The NFL draft begins April 30 in Chicago, with all 32 teams looking for the next great pro talent to emerge from the SEC.

We’ll take a position-by-position look at the SEC’s draft prospects in the days leading up to the event. We started with running backs and receivers and we continue with defensive tackles.

Let’s take a look at some of the news, projections and buzz at the position entering this year’s draft.

BIGGEST STAR: Gabe Wright, Auburn

Despite a disappointing 2014 on the field and what scouts see as inconsistency (and occasional laziness), Wright represents the best of the SEC defensive tackles in the 2015 draft class.

He keeps his pad level low, is an aggressive hand-fighter and seems like a good fit for the interior of a 4-3 defense in the NFL.

He dropped down to 285 pounds during the season, then ramped back to 300 for the Combine, Wright pumped out 34 bench press reps at 225 pounds, comparing well with the strongest run-stoppers in the conference. But his explosiveness was disappointing and he wasn’t particularly fast at 5.07 seconds in the 40-yard dash.

NFL Network analyst Mike Mayock mentioned during the Combine broadcast that he flashed at the Senior Bowl, but that scouts would like to see him be more consistent.

“I think Gabe Wright’s going to play in this league,” Mel Kiper Jr. said during a media conference call at the end of March. “There’s always a place for a guy that can do the things that Gabe Wright has shown he’s capable of doing. You’re probably going to get him in the third or fourth round.”

That’s on the high end of most projections, but Wright should come off the board in the fourth or fifth round at the latest.

RISING: Kaleb Eulls, Mississippi State

An unheralded four-year starter (52 games) who moved from end to tackle for his final two seasons in Starkville, Miss., Eulls was a surprise snub from the NFL Combine.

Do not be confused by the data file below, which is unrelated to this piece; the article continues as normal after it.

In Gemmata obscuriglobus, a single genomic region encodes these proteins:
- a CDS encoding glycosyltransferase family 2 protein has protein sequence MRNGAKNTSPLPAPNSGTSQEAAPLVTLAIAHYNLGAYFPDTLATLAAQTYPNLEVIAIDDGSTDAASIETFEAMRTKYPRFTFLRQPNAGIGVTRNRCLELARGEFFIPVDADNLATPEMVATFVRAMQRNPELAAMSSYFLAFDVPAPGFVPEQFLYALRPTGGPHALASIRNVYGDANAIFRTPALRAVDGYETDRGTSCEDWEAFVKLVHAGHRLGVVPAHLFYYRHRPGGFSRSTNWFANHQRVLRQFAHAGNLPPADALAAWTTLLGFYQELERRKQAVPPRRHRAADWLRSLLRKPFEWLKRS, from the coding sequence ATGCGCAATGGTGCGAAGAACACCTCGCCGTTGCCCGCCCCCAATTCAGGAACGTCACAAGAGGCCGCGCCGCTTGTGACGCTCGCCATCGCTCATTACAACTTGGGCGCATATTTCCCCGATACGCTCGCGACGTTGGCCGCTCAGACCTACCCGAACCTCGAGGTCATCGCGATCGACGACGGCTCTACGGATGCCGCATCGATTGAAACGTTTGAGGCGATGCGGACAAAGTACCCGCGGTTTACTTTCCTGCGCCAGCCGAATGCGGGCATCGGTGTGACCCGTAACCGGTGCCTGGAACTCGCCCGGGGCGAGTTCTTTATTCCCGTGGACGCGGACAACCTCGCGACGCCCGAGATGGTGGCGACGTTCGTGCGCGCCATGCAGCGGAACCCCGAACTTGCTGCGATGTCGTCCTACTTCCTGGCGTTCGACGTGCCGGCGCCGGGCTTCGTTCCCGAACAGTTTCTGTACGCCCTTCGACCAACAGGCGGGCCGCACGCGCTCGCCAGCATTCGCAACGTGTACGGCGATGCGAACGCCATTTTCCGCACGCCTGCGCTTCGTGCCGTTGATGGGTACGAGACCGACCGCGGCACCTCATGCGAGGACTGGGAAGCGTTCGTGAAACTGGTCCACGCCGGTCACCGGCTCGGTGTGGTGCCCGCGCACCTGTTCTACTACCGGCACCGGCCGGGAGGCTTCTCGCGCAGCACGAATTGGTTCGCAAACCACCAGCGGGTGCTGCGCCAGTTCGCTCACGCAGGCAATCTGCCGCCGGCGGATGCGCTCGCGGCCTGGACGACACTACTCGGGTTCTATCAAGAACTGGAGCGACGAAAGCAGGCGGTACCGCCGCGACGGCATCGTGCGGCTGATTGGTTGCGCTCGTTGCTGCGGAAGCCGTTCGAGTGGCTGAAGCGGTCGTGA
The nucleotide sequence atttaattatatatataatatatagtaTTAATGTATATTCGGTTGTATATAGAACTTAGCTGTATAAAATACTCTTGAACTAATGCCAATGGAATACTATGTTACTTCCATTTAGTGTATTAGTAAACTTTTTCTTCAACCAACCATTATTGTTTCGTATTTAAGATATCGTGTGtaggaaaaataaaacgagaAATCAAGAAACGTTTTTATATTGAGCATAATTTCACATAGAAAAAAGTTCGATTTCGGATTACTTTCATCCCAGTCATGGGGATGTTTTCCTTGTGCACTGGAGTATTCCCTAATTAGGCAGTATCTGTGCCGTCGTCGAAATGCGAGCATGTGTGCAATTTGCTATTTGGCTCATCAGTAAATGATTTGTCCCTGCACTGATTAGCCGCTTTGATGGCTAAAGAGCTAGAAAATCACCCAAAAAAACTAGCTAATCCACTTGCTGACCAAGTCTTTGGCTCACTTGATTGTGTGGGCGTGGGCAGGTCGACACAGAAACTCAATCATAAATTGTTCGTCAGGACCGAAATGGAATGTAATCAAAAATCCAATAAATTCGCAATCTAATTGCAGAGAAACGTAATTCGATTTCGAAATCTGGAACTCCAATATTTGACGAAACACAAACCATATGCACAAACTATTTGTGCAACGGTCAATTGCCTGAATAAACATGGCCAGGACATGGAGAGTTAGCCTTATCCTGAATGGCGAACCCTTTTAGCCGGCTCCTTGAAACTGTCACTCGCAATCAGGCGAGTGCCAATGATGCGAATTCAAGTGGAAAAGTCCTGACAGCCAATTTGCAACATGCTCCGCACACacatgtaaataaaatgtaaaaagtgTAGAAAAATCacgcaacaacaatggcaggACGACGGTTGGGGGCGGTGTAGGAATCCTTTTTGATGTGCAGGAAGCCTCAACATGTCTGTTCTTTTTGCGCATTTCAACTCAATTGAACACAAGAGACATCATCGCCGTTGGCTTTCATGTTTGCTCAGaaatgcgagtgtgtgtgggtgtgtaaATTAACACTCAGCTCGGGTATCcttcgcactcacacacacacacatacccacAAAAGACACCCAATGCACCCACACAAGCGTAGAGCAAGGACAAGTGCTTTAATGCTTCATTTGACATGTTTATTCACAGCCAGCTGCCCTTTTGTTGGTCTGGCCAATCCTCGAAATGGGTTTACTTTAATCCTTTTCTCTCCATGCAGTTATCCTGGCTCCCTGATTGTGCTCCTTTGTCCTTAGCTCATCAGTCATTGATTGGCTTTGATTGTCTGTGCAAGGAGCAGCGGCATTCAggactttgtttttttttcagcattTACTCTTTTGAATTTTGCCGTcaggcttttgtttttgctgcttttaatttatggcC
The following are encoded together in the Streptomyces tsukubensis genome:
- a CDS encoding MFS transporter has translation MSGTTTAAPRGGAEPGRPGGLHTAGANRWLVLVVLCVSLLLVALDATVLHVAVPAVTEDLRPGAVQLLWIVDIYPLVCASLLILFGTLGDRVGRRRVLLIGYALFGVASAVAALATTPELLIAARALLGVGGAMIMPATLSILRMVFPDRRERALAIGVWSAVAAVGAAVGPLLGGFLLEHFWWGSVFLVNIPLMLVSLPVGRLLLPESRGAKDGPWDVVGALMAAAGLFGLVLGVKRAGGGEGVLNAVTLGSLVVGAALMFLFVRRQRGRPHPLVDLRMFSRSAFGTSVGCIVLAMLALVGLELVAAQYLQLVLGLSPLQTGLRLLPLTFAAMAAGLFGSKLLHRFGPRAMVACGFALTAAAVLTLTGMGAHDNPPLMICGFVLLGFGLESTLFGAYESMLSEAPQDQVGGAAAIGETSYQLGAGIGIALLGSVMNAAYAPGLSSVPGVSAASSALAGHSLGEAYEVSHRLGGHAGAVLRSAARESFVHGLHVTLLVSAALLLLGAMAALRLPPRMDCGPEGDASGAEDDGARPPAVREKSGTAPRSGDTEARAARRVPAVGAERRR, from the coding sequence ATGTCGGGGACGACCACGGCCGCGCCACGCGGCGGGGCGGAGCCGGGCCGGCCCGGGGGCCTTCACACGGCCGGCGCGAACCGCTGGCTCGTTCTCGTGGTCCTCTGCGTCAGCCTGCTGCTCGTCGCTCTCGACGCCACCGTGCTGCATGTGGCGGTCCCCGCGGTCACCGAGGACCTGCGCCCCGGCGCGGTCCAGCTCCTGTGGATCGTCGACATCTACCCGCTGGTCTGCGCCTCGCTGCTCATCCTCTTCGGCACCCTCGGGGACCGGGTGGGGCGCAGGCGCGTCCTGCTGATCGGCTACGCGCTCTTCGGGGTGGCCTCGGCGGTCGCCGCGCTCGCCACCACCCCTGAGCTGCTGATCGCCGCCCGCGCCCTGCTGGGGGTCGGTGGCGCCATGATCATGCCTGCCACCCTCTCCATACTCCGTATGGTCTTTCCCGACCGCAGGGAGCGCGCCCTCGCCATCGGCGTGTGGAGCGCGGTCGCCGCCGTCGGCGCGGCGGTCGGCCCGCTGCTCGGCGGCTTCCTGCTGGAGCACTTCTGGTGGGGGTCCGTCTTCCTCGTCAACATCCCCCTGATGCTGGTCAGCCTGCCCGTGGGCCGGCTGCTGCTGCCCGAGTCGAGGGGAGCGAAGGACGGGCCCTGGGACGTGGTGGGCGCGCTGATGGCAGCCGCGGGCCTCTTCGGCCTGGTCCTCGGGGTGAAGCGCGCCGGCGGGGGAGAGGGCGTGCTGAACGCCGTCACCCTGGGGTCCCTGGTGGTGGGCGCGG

Listed at 6-foot-3 and between 295 and 305 pounds, Eulls got good reviews at the Senior Bowl and again at Mississippi State’s pro day.

He impressed off the field as well, regaling scouts with the story of how he potentially saved the lives of his three little sisters and others as a high school senior, “wrestling a semi-automatic handgun away from an armed student who had hijacked his school bus.”

Eulls doesn’t project as a superstar at the NFL level, but he’s a lunch-pail guy who can hold his own at the point of attack against the run, potentially an early third-day pick.

In a draft devoid of many star SEC defensive tackles, he could be the second conference player off the board.

FALLING: Darius Philon, Arkansas

His decision to enter the NFL early stung the Razorbacks, which already had to replace DE Trey Flowers and LB Martrell Spaight. If he gets selected in the first two or three rounds, it’s hard to blame Philon, even though the consensus opinion is he could’ve added weight and improved his strength at the point of attack.

There’s a lot to like about Philon’s upside as an interior pass rusher in a 4-3 front. He’s got great quickness as a former defensive end and knows how to get skinny and fit into crevices in the line.

In mid-March, Mel Kiper Jr. called Philon a second-day pick.

Still others have Philon plunging into the seventh round of the draft. That’s where CBS Sports and Comcast Sports both project him to tumble.

Sporting News named him one of 10 underclassmen who made a mistake by declaring early, asserting that Philon could’ve been first-round material with one more year of college, or at least much more developed.

His NFL Combine numbers were only mediocre relative to an early-round defensive tackle. Worse still, he did not interview well at the Combine, according to Bleacher Report’s lead NFL draft writer Matt Miller: “Three teams I spoke with have since told me that Arkansas redshirt sophomore Darius Philon was the worst interview of the process for them. He reportedly came off as immature, uninterested and even combative.”


  • Malcom Brown, Texas
  • Danny Shelton, Washington
  • Arik Armstead, Oregon
  • Eddie Goldman, Florida State
  • Jordan Phillips, Oklahoma


  1. Which of the SEC’s talented defensive tackles will declare for the draft early after the upcoming 2015 season?
  2. Can Gabe Wright find a way to play with a more consistent motor and eventually earn a starting job in the NFL?
  3. Will players like Leon Orr (Florida) and Brandon Ivory (Alabama) be able to make an NFL roster, likely as an undrafted free agent?


  1. Robert Nkemdiche, Ole Miss
  2. Harold Brantley, Missouri
  3. Alonzo Williams, Texas A&M